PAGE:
Why You Should Leave no Trace While Hiking

Leaving no trace has become a mantra for responsible outdoor recreation, and you can apply its core principles to almost any outdoor pursuit like camping, climbing, and, of course, hiking.

Hikers may not stay in one place as long as campers or place potentially permanent equipment, such as bolts or fixed gear, the way some climbers do. But since we’re just passing through, we can strew traces of our passage over a wide area if we’re not careful. Over time and with frequent use, those traces add up and change the look of a place completely.

Leaving no trace follows seven core principles:

  1. Plan Ahead and Prepare
  2. Travel and Camp on Durable Surfaces
  3. Dispose of Waste Properly
  4. Leave What You Find
  5. Minimize Campfire Impacts
  6. Respect Wildlife
  7. Be Considerate of Other Visitors

A lot of safe hiking practices turn out to be responsible hiking practices, too, in terms of leaving no trace. For example, planning ahead so you know where you’re going and how to get there means leaving fewer permanent waymarking, like cairns or blazes. It also means you’re less likely to get lost on your hike.

Respecting wildlife is good for you, too – it means you’re less likely to end up being chased by a moose, a bear, or other wild animals, and your leashed or voice-controlled dog is less likely to end up with porcupine quills in its nose. Treating wildlife respectfully – which basically boils down to letting the animals go about their regular business without harassment – also makes it more likely that the wild creatures will hang around and flourish.

Here are some other hiking-specific ways you can be responsible in the outdoors:

  • It’s tempting to pick up a neat rock or cultural artifact (like arrowheads, for example) if you see them, isn’t it? How about picking that unusual plant you saw so someone else can identify it for you. But these small actions together and they make a big impact on your environment, so bring a digital camera and use it to snap photos of the “neat things” you find instead of carrying them off.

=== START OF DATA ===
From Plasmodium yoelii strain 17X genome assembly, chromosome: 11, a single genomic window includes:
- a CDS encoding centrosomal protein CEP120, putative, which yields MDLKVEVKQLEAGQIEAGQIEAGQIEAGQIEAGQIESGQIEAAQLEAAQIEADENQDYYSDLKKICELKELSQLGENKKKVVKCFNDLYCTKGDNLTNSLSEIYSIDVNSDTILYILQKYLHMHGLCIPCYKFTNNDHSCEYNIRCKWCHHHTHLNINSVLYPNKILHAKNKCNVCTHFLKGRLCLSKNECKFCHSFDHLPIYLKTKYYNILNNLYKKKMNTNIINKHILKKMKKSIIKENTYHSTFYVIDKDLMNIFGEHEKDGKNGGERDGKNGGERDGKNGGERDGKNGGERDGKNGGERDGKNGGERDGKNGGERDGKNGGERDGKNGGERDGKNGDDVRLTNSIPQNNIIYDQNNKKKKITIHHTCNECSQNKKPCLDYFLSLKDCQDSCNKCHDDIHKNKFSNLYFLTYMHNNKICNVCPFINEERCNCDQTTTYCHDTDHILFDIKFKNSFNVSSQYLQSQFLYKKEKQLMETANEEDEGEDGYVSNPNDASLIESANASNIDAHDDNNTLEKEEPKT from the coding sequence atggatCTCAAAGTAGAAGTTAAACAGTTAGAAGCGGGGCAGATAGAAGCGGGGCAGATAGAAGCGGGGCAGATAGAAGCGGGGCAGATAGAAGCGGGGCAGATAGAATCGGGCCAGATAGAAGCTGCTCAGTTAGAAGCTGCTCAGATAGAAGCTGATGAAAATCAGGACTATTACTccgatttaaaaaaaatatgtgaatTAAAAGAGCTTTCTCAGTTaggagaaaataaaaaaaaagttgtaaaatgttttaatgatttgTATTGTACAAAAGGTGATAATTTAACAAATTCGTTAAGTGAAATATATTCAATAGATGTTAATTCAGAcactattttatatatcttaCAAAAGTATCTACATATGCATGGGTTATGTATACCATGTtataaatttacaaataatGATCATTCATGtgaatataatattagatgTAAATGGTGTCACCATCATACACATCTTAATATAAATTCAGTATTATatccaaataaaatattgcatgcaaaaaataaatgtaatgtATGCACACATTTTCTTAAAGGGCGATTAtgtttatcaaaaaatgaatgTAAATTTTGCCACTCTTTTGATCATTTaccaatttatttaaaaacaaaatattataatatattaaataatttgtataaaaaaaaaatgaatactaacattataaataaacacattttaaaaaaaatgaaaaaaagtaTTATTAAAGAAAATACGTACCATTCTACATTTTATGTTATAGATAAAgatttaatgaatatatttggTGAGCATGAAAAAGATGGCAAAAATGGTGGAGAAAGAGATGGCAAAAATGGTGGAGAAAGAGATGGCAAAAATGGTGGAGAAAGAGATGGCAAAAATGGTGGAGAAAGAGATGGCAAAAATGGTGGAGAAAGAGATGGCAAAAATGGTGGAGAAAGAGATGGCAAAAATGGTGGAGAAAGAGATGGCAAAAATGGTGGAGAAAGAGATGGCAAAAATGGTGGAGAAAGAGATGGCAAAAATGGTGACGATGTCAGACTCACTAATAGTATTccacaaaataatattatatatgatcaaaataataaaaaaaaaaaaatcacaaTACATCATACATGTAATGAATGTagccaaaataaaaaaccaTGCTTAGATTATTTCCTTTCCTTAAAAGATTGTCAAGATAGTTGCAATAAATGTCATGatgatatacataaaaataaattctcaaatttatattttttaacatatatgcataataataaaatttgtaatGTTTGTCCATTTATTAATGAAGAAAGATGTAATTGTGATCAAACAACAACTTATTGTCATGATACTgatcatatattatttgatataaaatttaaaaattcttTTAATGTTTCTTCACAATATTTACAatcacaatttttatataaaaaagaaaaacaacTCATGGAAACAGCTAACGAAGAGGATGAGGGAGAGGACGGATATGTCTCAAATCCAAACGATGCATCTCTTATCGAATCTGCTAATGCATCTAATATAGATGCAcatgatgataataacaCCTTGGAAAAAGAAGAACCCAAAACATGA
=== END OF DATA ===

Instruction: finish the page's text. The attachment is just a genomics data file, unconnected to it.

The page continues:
• Cairns are signposts. Don’t make extra cairns unless you really need to, and don’t tear down cairns that others have left unless you’re absolutely, positively sure that 1) they don’t belong and 2) you won’t be leaving someone stranded without their navigation aid.
  • In high-traffic areas, metal-tipped trekking poles can tear up the ground a bit at a time. Soft ground is actually more resilient, in the long run, than rocky areas that can be permanently scarred by metal tips. The solution: Hike with a rubber-tipped staff, or bring covers for your metal-tipped trekking poles..
  • Pack a few zip-close plastic bags and toilet tissue in your backpack. These are great comfort items for blowing your nose or wiping your fingers after snacking on a messy chocolate bar, but they’re also vital in case of an unexpected pit stop — and the plastic bags give you a sanitary, stink-free way to pack the paper out with you when you’re done.
  • Skip the fire and bring a lightweight stove if you want a hot drink on the trail. Even a small, brief fire can leave long-lasting, unsightly scorch marks on the ground. Many publicly managed wilderness areas have strict rules about where you can or can’t have a fire, so packing a stove might even save you a hefty fine.
  • Leave mild-mannered wild things alone. Steering clear of big, bad animals that could hurt you is common sense, right? Here are a few more common-sense rules for not disturbing wildlife: Don’t feed the squirrels, don’t disturb wild bird nests, and don’t get up in the face of non-scary critters that are just trying to go about their everyday lives. Do observe and enjoy from a prudent distance, though — that’s why you’re out there, isn’t it?
  • Leave your iPod and speakers at home. Sometimes, a certain level of trail noise is necessary for safety’s sake. You want certain wild animals — like bears — to hear you coming with plenty of time to get out of your way. Talk, clap, wear bear bells, even sing if you need to — but for pity’s sake, please leave your MP3 player and speakers at home. Leave no sonic trace too, okay?